Elon Musk’s German Tesla factory is torpedoed by environmental regulations, unexploded WW2 bombs and labour laws – and might not start making cars until 2022
- The Tesla CEO announced the huge car plant east of Berlin in November 2019
- The $4.9bn plant has been plagued with delays due to planning and protests
- The site is near a protected area, felled many trees and affects water supply
- Unions and agencies are also investigating worker rights at the factory
- Cars will not be produced until all rules are in order, which could be next year
Elon Musk’s huge Tesla factory in Germany is facing huge construction delays due to government red tape, environmental activists and unexploded WW2 bombs, meaning its first cars might not be produced until next year.
The $4.9billion Gruenheide gigafactory site 24 miles east of Berlin was scheduled to open on July 1 this year before it was delayed until late 2021 last month.
Now the date could be pushed back to next year due to a series of unforeseen roadblocks.
Musk visited the plant on Monday after a short stop off in London on his £50million private jet, and tweeted on Tuesday: ‘Giga Berlin suppliers please accelerate!’
Brandenburg’s economy minister Joerg Steinbach said no meetings with him or state premier Dietmar Woidke were planned during Musk’s visit which was mainly ‘technical in character’.
Elon Musk’s huge Tesla factory in Germany is facing huge construction delays due to government red tape (pictured at the factory on Monday)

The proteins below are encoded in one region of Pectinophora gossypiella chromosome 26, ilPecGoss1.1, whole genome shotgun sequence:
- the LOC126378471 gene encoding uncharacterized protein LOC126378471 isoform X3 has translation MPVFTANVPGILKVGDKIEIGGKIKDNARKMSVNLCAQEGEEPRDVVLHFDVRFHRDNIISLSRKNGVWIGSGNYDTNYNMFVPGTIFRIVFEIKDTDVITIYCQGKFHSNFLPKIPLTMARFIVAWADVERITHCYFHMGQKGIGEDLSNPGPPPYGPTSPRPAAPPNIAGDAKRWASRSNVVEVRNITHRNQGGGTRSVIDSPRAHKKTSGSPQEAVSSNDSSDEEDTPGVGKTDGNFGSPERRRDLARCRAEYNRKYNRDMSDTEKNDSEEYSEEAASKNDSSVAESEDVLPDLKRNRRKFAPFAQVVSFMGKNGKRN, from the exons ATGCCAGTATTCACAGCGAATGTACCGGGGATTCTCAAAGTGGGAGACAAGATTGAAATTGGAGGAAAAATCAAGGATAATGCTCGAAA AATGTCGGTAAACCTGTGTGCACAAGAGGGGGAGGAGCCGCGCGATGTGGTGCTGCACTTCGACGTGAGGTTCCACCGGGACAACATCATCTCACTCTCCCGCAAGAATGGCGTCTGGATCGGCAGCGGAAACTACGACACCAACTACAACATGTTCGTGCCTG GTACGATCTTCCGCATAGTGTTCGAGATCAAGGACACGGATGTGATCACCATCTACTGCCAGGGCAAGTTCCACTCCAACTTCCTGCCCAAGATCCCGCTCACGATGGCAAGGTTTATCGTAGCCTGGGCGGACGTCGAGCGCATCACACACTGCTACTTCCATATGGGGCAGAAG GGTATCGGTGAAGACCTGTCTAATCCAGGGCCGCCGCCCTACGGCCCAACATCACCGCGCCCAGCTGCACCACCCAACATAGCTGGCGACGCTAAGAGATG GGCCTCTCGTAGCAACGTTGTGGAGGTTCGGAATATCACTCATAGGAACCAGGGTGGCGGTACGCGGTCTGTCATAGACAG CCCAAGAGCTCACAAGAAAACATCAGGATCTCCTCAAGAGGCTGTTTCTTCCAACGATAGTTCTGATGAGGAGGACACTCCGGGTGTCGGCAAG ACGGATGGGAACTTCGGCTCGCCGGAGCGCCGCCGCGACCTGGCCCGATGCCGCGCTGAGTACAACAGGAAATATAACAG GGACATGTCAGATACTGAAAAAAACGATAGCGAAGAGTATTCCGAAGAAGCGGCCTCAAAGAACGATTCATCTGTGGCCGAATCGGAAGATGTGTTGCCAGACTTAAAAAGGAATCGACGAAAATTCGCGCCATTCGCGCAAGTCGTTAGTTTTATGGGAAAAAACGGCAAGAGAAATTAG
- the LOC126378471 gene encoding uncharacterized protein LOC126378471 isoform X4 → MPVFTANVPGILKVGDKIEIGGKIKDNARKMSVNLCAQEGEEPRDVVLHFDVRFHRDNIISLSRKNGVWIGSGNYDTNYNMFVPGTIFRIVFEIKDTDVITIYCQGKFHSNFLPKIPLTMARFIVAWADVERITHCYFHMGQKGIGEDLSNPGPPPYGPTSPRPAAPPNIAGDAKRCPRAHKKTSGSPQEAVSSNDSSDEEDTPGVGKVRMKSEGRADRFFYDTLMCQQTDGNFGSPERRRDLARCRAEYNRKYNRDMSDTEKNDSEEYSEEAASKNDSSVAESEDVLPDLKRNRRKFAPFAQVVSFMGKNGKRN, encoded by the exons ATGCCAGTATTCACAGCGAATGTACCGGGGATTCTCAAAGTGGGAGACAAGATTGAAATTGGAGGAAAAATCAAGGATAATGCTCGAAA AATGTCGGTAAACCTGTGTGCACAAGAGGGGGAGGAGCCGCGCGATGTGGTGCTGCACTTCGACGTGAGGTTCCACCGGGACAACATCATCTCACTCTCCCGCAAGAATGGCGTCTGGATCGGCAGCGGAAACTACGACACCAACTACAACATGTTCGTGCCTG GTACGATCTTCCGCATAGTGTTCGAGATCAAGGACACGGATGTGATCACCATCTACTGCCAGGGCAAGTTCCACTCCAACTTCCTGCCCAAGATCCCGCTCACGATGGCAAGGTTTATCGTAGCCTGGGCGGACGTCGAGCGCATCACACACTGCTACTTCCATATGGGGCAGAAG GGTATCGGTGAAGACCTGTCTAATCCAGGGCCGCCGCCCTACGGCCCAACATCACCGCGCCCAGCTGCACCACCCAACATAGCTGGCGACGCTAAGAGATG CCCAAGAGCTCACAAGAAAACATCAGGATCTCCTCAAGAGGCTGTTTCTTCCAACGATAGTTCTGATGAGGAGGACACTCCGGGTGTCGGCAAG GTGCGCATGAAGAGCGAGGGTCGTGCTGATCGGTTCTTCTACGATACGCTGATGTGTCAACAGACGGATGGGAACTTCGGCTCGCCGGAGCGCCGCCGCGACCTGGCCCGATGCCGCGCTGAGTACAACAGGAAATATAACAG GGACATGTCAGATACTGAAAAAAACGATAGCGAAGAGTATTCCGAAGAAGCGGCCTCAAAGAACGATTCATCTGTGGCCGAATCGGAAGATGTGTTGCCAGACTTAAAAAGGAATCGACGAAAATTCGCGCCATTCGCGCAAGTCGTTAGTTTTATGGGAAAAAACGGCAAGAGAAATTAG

The $4.9billion Gruenheide gigafactory (pictured this week) site 24 miles east of Berlin was scheduled to open on July 1 this year
The billionaire CEO announced the new car plant in November 2019 just as his Shanghai gigafactory was due to start making Model 3s only 11 months after its construction started.
He considered opening a European base in the UK but decided the Brexit situation was too unstable, so he decided to set up camp in Germany.
But his optimism has so far been unrewarded as he is still waiting for environmental approval from the state of Brandenburg, despite tweeting in July last year: ‘Giga Berlin will come together at an impossible-seeming speed.’
Tesla has been forced to remove bomb shells from the construction site, silence activists opposed to the chopping down of trees, its water use and the removal of bat and animal habitats, and fight potential labour law violations.
A cutout of the SpaceX founder and Tesla CEO is seen in front of the construction site of Tesla’s gigafactory in Gruenheide
Physical construction of the site is nearly completed but there still remains a host of legal issues which need to be resolved before it can start producing the electric cars.